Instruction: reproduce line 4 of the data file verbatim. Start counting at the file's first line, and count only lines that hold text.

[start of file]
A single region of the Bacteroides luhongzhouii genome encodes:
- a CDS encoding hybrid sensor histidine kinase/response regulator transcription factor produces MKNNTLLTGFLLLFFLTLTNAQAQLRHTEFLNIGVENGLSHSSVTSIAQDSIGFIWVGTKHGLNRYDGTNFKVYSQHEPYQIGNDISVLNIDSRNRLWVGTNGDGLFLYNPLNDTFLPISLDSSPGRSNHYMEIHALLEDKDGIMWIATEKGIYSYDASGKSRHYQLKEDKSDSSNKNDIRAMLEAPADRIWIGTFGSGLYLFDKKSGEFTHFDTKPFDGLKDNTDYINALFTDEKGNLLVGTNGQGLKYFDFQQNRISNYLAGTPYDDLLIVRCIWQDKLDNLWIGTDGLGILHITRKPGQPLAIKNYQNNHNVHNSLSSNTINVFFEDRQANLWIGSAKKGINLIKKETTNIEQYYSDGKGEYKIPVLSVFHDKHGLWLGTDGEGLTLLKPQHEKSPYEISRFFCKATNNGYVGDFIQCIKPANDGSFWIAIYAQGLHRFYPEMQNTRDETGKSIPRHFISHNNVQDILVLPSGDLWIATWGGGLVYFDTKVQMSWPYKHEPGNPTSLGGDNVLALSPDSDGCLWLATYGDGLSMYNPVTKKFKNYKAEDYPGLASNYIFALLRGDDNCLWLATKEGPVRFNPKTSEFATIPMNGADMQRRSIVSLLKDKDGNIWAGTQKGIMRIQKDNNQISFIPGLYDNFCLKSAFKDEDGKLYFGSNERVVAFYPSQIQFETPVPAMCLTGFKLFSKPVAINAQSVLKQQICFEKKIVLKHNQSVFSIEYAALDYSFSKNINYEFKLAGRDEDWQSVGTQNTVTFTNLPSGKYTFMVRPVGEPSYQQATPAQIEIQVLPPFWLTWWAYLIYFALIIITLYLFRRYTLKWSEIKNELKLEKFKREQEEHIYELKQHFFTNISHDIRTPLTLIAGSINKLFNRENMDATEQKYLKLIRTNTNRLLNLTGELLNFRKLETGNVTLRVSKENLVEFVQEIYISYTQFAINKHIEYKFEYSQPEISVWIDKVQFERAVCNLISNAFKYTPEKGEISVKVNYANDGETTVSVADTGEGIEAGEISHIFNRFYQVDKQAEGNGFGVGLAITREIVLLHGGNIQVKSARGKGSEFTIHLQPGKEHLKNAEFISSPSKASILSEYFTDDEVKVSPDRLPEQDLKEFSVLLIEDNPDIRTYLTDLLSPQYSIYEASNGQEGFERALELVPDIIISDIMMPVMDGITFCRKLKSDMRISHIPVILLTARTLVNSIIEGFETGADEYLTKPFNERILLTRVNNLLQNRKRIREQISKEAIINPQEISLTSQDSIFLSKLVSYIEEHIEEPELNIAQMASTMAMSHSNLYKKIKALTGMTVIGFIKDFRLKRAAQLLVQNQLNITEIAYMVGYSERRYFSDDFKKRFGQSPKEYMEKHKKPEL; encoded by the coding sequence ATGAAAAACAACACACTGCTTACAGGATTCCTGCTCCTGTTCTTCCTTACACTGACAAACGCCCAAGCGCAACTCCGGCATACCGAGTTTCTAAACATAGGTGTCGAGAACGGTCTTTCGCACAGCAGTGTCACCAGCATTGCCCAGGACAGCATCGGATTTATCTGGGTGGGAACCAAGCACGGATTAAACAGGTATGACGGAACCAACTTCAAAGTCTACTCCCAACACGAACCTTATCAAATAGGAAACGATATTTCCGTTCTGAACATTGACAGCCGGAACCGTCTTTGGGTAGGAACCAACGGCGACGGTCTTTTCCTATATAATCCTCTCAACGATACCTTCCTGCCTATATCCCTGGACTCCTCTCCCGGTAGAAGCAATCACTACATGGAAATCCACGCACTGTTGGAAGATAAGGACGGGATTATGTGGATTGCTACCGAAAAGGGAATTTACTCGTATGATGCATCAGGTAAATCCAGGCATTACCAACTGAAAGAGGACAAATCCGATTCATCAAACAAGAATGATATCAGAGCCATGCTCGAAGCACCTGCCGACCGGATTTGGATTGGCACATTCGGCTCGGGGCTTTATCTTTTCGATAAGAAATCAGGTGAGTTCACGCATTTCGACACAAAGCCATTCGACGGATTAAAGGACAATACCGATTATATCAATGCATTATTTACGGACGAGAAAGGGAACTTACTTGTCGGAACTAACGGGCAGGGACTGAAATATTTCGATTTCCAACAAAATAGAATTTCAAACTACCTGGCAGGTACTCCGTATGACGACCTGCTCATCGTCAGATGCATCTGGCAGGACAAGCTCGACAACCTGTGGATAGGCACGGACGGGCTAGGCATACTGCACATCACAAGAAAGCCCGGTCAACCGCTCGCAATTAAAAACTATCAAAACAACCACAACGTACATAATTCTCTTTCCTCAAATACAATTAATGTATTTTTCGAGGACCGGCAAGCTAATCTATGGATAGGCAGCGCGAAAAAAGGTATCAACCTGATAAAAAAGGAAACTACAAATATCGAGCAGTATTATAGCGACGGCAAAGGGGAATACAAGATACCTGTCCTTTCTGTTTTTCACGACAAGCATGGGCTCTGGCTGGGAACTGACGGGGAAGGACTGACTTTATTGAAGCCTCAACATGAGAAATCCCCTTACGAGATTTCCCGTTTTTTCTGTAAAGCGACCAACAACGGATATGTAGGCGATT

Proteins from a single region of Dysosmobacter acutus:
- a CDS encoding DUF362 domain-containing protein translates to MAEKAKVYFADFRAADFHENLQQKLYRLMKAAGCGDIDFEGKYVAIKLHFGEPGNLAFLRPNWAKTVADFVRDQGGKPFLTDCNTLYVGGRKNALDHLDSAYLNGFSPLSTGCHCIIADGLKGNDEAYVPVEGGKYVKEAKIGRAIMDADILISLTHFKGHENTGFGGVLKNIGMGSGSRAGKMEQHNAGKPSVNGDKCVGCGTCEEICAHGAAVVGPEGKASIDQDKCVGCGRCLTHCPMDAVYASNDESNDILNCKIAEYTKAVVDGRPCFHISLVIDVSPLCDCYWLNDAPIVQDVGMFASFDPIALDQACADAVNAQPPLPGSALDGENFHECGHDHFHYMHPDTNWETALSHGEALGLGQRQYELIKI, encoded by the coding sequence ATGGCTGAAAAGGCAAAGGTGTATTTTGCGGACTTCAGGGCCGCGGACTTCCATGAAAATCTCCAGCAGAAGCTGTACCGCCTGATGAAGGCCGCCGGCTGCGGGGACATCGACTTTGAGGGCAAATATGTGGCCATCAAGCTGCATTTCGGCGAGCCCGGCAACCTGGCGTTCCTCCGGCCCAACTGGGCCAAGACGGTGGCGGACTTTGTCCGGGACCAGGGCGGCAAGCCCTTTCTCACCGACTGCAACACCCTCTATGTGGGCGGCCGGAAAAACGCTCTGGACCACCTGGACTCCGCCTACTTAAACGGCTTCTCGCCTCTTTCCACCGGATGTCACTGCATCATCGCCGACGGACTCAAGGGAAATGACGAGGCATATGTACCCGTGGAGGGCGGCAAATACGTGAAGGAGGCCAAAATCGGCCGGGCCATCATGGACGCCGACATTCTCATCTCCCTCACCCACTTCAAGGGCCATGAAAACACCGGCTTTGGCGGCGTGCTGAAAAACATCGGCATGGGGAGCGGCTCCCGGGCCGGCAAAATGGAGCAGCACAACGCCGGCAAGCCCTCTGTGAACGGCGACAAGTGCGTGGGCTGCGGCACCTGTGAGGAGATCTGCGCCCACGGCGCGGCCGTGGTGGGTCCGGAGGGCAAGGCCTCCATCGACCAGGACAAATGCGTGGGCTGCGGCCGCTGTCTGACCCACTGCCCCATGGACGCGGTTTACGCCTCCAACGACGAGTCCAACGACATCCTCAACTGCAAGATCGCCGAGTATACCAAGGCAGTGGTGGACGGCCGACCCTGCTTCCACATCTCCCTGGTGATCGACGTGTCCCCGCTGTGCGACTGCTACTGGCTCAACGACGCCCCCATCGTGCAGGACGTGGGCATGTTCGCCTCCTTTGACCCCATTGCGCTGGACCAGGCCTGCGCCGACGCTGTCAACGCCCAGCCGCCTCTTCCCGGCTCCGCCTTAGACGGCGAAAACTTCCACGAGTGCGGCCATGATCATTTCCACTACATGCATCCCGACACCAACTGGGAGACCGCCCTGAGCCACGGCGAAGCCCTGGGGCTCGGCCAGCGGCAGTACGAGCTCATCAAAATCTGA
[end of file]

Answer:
- a CDS encoding DUF362 domain-containing protein translates to MAEKAKVYFADFRAADFHENLQQKLYRLMKAAGCGDIDFEGKYVAIKLHFGEPGNLAFLRPNWAKTVADFVRDQGGKPFLTDCNTLYVGGRKNALDHLDSAYLNGFSPLSTGCHCIIADGLKGNDEAYVPVEGGKYVKEAKIGRAIMDADILISLTHFKGHENTGFGGVLKNIGMGSGSRAGKMEQHNAGKPSVNGDKCVGCGTCEEICAHGAAVVGPEGKASIDQDKCVGCGRCLTHCPMDAVYASNDESNDILNCKIAEYTKAVVDGRPCFHISLVIDVSPLCDCYWLNDAPIVQDVGMFASFDPIALDQACADAVNAQPPLPGSALDGENFHECGHDHFHYMHPDTNWETALSHGEALGLGQRQYELIKI, encoded by the coding sequence ATGGCTGAAAAGGCAAAGGTGTATTTTGCGGACTTCAGGGCCGCGGACTTCCATGAAAATCTCCAGCAGAAGCTGTACCGCCTGATGAAGGCCGCCGGCTGCGGGGACATCGACTTTGAGGGCAAATATGTGGCCATCAAGCTGCATTTCGGCGAGCCCGGCAACCTGGCGTTCCTCCGGCCCAACTGGGCCAAGACGGTGGCGGACTTTGTCCGGGACCAGGGCGGCAAGCCCTTTCTCACCGACTGCAACACCCTCTATGTGGGCGGCCGGAAAAACGCTCTGGACCACCTGGACTCCGCCTACTTAAACGGCTTCTCGCCTCTTTCCACCGGATGTCACTGCATCATCGCCGACGGACTCAAGGGAAATGACGAGGCATATGTACCCGTGGAGGGCGGCAAATACGTGAAGGAGGCCAAAATCGGCCGGGCCATCATGGACGCCGACATTCTCATCTCCCTCACCCACTTCAAGGGCCATGAAAACACCGGCTTTGGCGGCGTGCTGAAAAACATCGGCATGGGGAGCGGCTCCCGGGCCGGCAAAATGGAGCAGCACAACGCCGGCAAGCCCTCTGTGAACGGCGACAAGTGCGTGGGCTGCGGCACCTGTGAGGAGATCTGCGCCCACGGCGCGGCCGTGGTGGGTCCGGAGGGCAAGGCCTCCATCGACCAGGACAAATGCGTGGGCTGCGGCCGCTGTCTGACCCACTGCCCCATGGACGCGGTTTACGCCTCCAACGACGAGTCCAACGACATCCTCAACTGCAAGATCGCCGAGTATACCAAGGCAGTGGTGGACGGCCGACCCTGCTTCCACATCTCCCTGGTGATCGACGTGTCCCCGCTGTGCGACTGCTACTGGCTCAACGACGCCCCCATCGTGCAGGACGTGGGCATGTTCGCCTCCTTTGACCCCATTGCGCTGGACCAGGCCTGCGCCGACGCTGTCAACGCCCAGCCGCCTCTTCCCGGCTCCGCCTTAGACGGCGAAAACTTCCACGAGTGCGGCCATGATCATTTCCACTACATGCATCCCGACACCAACTGGGAGACCGCCCTGAGCCACGGCGAAGCCCTGGGGCTCGGCCAGCGGCAGTACGAGCTCATCAAAATCTGA